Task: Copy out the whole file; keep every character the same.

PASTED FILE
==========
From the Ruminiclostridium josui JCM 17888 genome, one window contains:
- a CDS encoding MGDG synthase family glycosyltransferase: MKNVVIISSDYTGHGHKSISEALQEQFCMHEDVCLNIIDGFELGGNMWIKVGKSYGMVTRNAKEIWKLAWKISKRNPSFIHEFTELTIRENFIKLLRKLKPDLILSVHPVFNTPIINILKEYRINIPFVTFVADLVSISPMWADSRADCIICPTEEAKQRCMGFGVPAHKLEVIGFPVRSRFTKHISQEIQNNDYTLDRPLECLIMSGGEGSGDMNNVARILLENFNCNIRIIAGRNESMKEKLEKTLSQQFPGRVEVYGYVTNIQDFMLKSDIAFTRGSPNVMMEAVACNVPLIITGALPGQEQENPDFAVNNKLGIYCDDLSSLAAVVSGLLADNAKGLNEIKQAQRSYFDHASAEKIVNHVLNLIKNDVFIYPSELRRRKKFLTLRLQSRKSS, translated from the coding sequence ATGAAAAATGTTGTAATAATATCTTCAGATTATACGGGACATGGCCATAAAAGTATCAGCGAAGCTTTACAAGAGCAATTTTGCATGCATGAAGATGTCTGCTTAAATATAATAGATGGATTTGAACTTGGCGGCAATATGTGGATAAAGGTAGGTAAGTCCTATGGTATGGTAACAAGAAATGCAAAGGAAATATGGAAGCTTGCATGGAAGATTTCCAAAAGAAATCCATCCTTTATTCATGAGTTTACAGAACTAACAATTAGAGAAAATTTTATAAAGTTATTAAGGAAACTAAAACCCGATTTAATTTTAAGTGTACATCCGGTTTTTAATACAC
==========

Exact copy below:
From the Ruminiclostridium josui JCM 17888 genome, one window contains:
- a CDS encoding MGDG synthase family glycosyltransferase: MKNVVIISSDYTGHGHKSISEALQEQFCMHEDVCLNIIDGFELGGNMWIKVGKSYGMVTRNAKEIWKLAWKISKRNPSFIHEFTELTIRENFIKLLRKLKPDLILSVHPVFNTPIINILKEYRINIPFVTFVADLVSISPMWADSRADCIICPTEEAKQRCMGFGVPAHKLEVIGFPVRSRFTKHISQEIQNNDYTLDRPLECLIMSGGEGSGDMNNVARILLENFNCNIRIIAGRNESMKEKLEKTLSQQFPGRVEVYGYVTNIQDFMLKSDIAFTRGSPNVMMEAVACNVPLIITGALPGQEQENPDFAVNNKLGIYCDDLSSLAAVVSGLLADNAKGLNEIKQAQRSYFDHASAEKIVNHVLNLIKNDVFIYPSELRRRKKFLTLRLQSRKSS, translated from the coding sequence ATGAAAAATGTTGTAATAATATCTTCAGATTATACGGGACATGGCCATAAAAGTATCAGCGAAGCTTTACAAGAGCAATTTTGCATGCATGAAGATGTCTGCTTAAATATAATAGATGGATTTGAACTTGGCGGCAATATGTGGATAAAGGTAGGTAAGTCCTATGGTATGGTAACAAGAAATGCAAAGGAAATATGGAAGCTTGCATGGAAGATTTCCAAAAGAAATCCATCCTTTATTCATGAGTTTACAGAACTAACAATTAGAGAAAATTTTATAAAGTTATTAAGGAAACTAAAACCCGATTTAATTTTAAGTGTACATCCGGTTTTTAATACAC